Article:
Sunday, February 28, 2021

Promote calm

In the smallest of decisions and actions, if you can choose what will promote calm and avoid tears, you will be moving toward a more peaceful way of being.

photo by Theresa Larson

Saturday, February 27, 2021

Unscheduled brilliance

"Let go of the fear of missing out; it will hamper your ability to be open to the cornucopia of unscheduled sparkling brilliance."
photo by Sandra Dodd
of an Australian possum I saw, thanks to Jo Isaac


Friday, February 26, 2021

Respecting people

Being respectful to children and respectful of children's opinions and preferences and desires is what caused my children to be so respectful of other people's opinions and preferences and desires. And they really are.
Some Problems with Respect, 2010
photo by Rosie Todd

Thursday, February 25, 2021

Brain food in abundance

Pam Sorooshian wrote:

Some kind of learning is happening all the time — but not all learning is good. Learning how to sneak food, learning that parents can't be trusted and counted on, learning to think of oneself in negative ways, all sad. Learning that life is boring, hard work, sucks, hurts, is unfair, also sad. Not what unschoolers are trying for.
Human brains are voracious and will feed on whatever is available. Unschoolers should be offering interesting experiences, ideas, stimulation, music, logic, conversation, images, movement, discovery, beauty, etc. Brain food in abundance. It requires effort. It requires attention to qualitative and quantitative aspects of learning. Depth and breadth — creating a lifestyle in which kids are offered the opportunity to learn a lot about some things and a little about a lot of things.
—Pam Sorooshian

on Always Learning, in 2011
photo by Sandra Dodd

Tuesday, February 23, 2021

Layers and depth

A mom once wrote:
Sometimes I think I've started to understand something but instead it's like an onion and there's another layer I didn't know I needed to understand.
I responded:
That's how everything good is. Every hobby, skill, pastime, has a surface and has a depth. Some things can be just surface, but parenting and unschooling last for years. And if a family can't resolve to be and do and provide better for the child than school would, then school is better.

If a family resolves to provide a better life experience then school did, then their decisions and actions should be based on that.

Make the Better Choice
Getting It
photo by Ester Siroky

Monday, February 22, 2021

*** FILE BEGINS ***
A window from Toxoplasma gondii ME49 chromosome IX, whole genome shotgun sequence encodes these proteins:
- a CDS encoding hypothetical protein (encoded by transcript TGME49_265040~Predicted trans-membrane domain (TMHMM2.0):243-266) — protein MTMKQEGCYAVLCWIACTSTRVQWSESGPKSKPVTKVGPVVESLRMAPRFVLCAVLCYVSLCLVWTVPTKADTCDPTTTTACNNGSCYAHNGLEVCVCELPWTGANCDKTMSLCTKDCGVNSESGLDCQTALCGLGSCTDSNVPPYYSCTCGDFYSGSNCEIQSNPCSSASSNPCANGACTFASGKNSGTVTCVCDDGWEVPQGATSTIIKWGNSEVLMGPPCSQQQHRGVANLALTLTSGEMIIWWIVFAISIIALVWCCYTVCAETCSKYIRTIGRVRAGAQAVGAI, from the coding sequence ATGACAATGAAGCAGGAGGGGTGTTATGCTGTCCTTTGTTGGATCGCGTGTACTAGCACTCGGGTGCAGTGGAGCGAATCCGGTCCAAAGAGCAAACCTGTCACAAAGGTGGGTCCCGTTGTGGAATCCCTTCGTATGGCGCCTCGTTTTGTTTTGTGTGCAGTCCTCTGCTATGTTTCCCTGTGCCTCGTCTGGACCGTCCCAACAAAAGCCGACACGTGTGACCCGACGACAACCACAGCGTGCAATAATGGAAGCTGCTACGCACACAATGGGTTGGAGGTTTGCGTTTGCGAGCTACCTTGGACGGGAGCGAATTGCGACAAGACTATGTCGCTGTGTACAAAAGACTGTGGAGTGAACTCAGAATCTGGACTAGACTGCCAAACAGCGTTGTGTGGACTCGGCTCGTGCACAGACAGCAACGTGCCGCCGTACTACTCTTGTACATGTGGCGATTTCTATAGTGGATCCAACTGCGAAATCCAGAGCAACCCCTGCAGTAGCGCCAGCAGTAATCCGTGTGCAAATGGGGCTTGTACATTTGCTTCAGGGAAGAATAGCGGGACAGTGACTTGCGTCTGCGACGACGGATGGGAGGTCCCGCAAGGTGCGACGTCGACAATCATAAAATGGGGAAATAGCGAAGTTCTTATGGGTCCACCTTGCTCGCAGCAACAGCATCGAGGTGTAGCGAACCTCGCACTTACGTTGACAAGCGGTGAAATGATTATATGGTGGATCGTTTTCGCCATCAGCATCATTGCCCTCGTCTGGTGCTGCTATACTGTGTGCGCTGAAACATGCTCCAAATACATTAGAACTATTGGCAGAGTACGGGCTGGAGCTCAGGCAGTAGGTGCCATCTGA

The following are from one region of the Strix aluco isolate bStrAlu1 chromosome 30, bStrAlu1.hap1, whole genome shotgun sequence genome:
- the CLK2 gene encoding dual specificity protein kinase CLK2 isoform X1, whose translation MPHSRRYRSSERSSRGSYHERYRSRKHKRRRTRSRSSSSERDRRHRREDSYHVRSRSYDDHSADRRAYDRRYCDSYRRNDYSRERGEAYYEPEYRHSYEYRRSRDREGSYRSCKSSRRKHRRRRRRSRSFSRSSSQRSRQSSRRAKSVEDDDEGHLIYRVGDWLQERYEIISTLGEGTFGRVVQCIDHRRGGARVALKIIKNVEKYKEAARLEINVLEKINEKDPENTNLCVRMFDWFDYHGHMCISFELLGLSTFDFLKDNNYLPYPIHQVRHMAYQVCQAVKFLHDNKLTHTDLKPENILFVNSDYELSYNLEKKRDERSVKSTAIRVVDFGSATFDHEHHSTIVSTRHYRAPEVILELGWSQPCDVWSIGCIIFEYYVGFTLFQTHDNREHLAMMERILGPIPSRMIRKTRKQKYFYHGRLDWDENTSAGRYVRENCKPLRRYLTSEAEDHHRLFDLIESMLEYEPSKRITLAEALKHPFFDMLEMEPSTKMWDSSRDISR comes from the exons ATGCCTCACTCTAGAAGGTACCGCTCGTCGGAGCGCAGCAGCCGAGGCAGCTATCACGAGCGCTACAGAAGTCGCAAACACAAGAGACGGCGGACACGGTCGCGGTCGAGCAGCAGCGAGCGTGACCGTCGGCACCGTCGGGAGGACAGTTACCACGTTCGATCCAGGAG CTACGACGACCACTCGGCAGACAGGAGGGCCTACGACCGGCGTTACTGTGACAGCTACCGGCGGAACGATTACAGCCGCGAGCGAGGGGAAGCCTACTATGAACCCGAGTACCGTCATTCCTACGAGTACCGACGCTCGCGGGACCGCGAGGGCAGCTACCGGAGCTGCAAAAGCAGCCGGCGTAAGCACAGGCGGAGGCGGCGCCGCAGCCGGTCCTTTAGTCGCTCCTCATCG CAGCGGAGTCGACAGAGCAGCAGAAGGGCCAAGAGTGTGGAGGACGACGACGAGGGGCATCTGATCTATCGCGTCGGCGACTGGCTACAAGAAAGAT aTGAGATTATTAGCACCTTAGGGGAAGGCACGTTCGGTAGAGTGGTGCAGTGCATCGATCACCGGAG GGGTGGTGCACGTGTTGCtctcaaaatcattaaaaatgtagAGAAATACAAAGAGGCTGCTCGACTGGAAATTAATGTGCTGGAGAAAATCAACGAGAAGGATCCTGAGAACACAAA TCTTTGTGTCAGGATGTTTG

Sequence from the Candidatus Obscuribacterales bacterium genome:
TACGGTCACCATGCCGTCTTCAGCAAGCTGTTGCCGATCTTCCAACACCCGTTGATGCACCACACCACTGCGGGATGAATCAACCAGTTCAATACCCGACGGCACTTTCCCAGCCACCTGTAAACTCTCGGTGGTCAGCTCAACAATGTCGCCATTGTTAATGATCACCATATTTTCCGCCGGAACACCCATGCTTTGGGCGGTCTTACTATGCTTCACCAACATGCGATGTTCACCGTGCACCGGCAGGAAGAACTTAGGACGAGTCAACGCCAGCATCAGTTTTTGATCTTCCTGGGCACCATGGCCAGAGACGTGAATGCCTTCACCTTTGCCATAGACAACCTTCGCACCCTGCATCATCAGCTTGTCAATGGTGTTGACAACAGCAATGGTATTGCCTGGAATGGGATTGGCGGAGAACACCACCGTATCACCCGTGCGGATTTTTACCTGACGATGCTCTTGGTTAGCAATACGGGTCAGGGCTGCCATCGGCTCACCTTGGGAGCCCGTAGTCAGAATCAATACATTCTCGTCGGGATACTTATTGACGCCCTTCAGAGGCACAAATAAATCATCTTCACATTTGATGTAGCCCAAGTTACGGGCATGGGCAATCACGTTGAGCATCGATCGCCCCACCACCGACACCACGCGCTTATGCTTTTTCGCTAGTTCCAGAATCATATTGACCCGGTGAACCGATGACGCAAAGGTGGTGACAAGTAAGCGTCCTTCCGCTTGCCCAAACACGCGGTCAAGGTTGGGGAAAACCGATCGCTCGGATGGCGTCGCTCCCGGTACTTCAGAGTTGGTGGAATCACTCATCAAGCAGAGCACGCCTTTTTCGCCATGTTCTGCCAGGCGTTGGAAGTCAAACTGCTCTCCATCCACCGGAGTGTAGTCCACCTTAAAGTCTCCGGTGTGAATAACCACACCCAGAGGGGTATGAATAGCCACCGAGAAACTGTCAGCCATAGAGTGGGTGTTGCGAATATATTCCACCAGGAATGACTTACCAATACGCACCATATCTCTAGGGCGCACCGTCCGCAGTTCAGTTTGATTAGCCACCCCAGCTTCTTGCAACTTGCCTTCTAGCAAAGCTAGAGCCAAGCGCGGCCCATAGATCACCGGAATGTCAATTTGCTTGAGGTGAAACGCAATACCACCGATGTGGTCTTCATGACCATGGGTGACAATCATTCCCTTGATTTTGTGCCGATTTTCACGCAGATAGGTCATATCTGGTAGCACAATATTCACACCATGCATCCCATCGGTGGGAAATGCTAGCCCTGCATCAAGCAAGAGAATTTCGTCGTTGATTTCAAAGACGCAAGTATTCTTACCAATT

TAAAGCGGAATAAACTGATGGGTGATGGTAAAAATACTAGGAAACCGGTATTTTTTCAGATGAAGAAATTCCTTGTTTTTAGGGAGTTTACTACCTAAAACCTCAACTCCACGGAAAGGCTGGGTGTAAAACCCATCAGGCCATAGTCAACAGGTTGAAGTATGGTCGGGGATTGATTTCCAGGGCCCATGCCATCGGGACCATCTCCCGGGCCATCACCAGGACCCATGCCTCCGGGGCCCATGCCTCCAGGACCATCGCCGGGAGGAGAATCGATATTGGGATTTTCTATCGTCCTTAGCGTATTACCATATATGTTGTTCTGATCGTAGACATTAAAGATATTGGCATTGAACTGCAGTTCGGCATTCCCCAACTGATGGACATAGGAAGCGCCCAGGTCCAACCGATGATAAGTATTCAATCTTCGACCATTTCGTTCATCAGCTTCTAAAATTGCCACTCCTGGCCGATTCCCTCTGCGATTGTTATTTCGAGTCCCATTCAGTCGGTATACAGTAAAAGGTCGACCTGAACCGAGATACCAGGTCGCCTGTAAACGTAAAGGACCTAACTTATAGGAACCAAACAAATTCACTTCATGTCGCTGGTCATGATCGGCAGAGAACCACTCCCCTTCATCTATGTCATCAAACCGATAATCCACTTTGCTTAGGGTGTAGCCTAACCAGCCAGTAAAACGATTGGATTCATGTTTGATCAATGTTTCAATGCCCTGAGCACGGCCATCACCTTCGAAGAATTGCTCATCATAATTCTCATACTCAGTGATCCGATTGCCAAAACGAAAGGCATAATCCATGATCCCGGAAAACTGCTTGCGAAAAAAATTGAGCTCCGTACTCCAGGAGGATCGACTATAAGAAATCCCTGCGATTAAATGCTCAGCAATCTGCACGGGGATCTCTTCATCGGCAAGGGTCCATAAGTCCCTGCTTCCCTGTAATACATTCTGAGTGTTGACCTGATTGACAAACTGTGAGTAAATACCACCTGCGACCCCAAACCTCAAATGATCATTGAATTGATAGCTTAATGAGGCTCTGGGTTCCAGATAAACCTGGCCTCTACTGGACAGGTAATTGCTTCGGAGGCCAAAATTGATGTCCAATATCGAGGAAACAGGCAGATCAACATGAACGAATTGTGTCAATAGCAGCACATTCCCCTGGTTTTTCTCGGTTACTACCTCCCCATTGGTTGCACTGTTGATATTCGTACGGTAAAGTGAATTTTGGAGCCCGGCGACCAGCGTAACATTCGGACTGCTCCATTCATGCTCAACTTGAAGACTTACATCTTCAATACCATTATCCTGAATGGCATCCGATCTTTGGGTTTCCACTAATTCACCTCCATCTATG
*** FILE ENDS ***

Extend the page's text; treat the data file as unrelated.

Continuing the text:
Temporary beauty

Be ready to discover temporary fragile beauty.
photo by Sarah Dickinson

Sunday, February 21, 2021

In the world

The thing I think I've seen more than anything else in some of the older unschoolers, the people who are teens who haven't been to school much or at all, is they are so whole. Their place in the world is real. They're not preparing for the possibility of applying to have a place in the world after they're grown. They are in the world. And there's something so different about that.

Unschooling and Real Learning
photo by Sarah Dickinson

Saturday, February 20, 2021

Learn to guess

Too many parents talk and talk to their kids, and ask them how they feel and ask them what they need.
Learn to guess. Learn to provide in advance. Food is good to practice with. Soft, clean cleared-off beds are good to practice with. Clearing off space for video gaming is nice. Soon you start to think about heat, softness, clean clothes, toothpaste before it runs out, favorite foods when you shop. And then people feel heard and comforted and entertained and loved.
photo by Elaine Santana

Friday, February 19, 2021

A stable, calm place

As you understand unschooling better and have stories of your own child's learning, you will be stronger, and bigger, and relatives will start to love those stories of natural learning, too. It takes a while. It will always take a while.

When the stories are about YOUR children, and not just other people's children, you'll be in a more stable, calm place.
photo by Sandra Dodd

Thursday, February 18, 2021

Better biochemicals

Once I jokingly complained that a package of citric acid was marked "chemical free." Several people joked entertainingly, but a couple were humorless and critical.

I noted:
Citric acid IS a chemical. Looking for harm is, in itself, harmful. Fear and negativity stir up chemicals your own body makes, that aren't good for you. Induce the better biochemicals by being sweet, hopeful and calm.

original discussion, on facebook

or a page on the irrational fear of chemicals:
photo of a navel orange slice hanging by thread, by Sandra Dodd